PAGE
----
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    How Obama Became Disenchanted With US Foreign Policy Doctrine

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    The new revelations of Obama's disenchantment with the established "rules" of America's foreign policy on the use of force sheds some light on the existing contradictions between US presidents and their national security officials, investigative journalist Gareth Porter highlights.

    Citing Jeffrey Goldberg's "The Obama Doctrine," American investigative journalist Gareth Porter writes that Barack Obama's views on the US "national security" differ from those propagated by national security bureaucracy and numerous foreign policy think tanks in Washington.

    Goldberg's interview with the US President "showed that Obama's view on how to define and advance US 'national security' diverges sharply from those of the orthodox views of national security bureaucracy and Washington foreign policy think tanks on US 'credibility,' the real interests the United States in the Middle East and how the United States should respond to terrorism," Porter writes in his analysis for Consortiumnews.com.

    One of the most vivid examples is the 2013 Syrian crisis. Obama's unwillingness to authorize US strikes against Bashar al-Assad's Syrian Arab Army is still fuelling controversy among some US policymakers.

    Porter notes that although Goldberg's article made it clear that Obama's hesitation to invade Syria had certain grounds, US analysts largely ignored it.

    The crux of the matter was that the US intelligence community was not sure that a series of deadly sarin gas attacks (which stirred up trouble in Washington) had been carried out by Assad.

    Furthermore, American and British intelligence agencies were aware of the fact that the so-called Syrian rebels were developing chemical weapons.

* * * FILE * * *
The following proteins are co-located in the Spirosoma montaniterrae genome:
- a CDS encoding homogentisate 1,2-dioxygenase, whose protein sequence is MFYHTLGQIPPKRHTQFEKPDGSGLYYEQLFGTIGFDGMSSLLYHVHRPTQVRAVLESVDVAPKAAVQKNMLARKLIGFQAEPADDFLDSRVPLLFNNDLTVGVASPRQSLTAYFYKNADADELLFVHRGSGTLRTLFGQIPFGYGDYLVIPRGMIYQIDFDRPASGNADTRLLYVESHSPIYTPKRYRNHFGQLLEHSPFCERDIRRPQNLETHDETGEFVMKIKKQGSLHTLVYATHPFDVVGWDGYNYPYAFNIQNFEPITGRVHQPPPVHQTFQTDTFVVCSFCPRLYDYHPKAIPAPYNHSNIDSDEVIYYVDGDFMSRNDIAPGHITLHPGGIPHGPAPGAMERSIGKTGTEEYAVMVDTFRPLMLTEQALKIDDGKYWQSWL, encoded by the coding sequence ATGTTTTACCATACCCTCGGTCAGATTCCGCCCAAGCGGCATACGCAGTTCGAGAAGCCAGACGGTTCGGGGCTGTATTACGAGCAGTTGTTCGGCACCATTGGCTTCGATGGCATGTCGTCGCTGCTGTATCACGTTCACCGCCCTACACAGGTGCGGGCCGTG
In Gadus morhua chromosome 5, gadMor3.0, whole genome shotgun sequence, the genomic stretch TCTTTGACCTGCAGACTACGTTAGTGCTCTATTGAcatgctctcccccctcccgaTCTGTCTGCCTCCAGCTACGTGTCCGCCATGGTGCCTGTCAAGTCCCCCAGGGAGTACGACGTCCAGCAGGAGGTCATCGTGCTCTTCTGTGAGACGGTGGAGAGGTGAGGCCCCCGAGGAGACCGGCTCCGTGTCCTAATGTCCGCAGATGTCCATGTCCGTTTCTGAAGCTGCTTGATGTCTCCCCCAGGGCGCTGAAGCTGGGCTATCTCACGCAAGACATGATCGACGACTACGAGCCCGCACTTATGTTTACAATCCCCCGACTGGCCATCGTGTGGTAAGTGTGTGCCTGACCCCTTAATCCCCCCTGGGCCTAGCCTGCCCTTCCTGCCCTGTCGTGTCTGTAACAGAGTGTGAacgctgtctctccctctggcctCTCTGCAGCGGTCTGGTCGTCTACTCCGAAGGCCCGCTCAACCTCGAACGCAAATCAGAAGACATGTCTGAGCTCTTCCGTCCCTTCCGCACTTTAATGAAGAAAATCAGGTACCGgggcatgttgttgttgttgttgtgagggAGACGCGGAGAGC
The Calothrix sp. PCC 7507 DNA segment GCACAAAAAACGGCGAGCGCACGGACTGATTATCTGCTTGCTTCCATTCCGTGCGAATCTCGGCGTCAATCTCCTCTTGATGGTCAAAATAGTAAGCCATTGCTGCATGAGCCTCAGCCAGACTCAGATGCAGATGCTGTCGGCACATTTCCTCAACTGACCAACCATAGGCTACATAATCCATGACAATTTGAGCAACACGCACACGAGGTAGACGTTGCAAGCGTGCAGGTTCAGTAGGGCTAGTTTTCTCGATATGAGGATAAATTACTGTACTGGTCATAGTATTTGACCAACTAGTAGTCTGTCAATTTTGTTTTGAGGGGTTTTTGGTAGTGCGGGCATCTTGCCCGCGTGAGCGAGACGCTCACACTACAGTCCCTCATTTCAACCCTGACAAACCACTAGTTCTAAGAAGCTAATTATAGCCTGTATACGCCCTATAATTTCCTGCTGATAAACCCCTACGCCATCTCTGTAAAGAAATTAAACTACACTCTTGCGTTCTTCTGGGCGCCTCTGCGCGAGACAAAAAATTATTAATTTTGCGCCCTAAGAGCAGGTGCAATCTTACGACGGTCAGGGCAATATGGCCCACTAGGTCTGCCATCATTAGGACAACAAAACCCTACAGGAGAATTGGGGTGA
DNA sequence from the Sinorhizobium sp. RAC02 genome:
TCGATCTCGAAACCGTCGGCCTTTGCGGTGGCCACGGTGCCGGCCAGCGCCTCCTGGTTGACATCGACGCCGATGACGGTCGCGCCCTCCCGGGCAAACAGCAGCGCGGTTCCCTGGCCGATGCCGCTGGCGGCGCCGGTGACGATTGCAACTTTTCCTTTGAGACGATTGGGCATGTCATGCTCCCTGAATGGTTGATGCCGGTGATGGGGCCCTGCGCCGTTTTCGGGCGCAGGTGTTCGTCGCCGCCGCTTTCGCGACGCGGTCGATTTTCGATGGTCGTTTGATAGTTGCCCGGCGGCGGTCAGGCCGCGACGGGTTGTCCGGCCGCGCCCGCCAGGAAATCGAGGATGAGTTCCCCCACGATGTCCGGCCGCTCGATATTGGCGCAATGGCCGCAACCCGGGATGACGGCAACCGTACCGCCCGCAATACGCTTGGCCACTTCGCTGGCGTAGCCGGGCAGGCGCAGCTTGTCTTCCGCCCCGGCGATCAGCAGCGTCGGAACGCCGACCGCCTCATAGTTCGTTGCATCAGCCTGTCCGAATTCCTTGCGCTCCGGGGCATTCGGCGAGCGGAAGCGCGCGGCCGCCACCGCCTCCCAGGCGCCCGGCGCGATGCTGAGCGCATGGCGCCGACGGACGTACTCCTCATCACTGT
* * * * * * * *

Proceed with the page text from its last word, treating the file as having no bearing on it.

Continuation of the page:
"The joint chiefs… knew that the Obama administration's public claims that only the Syrian army had access to sarin were wrong. The American and British intelligence communities had been aware since the spring of 2013 that some rebel units in Syria were developing chemical weapons," Pulitzer-prize winning reporter Seymour Hersh wrote in 2014.

    Porter cites Barack Obama who told Goldberg: "There's a playbook that presidents are supposed to follow… the playbook prescribes responses to different events and those responses tend to be militarized responses."

    The investigative journalist points out that the US President regards such a "playbook" as "a trap that can lead to bad decisions."

    "In the midst of an international challenge like Syria, you can get judged harshly if you don't follow the playbook, even if there are good reasons why it does not apply," Obama stressed.

    Despite mounting pressure from neocons, Obama refused to walk into a Syrian trap back in 2013. However, he knew that "to press the pause button at that moment" would cost him politically.

    Although Obama has repeatedly tried to break-up with the US foreign policy orthodoxy he continued to maintain a close relationship with Saudi Arabia and supported the Gulf kingdom's controversial sectarian policies in Syria and Yemen.

    Also, contrary to his belief that "terrorism takes far fewer lives in America than hand guns, car accidents and falls in bathtubs," the US President increased the number of drone strikes in Pakistan, Afghanistan, Yemen and Somalia.

    U.S. President Barack Obama and Argentina's President Mauricio Macri walk in the government house in Buenos Aires, Argentina, Wednesday, March 23, 2016
    © AP Photo / Natacha Pisarenko/Pool Photo via AP
    "Obama's readiness to go along with policies about which he had serious misgivings — with one signal exception (bombing Syria in 2013) — bears similarity to the political dynamic that propelled the United States into the Vietnam War. Both John F. Kennedy and Lyndon Johnson said privately that South Vietnam was not worth a war, but both agreed to major steps toward war under pressure from the senior advisers, including their Secretaries of State and Defense," Porter recalls.

    And still the very fact that President Obama made a decision which contradicted the established pattern on the use of force by the "indispensible" nation, unveils the internal fierce struggle among Washington's political elites. 

    "On the other hand, Obama's public break-up with the national security elite appears to represent a new stage in the politics of national security in which broader resistance to those powerful interests may possibly be feasible," Porter concludes.


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    Middle East, US foreign policy, sarin, neocons, sectarian tensions, drone, The Syrian war, Central Intelligence Agency (CIA), Pentagon, Seymour Hersh, Bashar al-Assad, Barack Obama, Syria, United States, Saudi Arabia, Yemen
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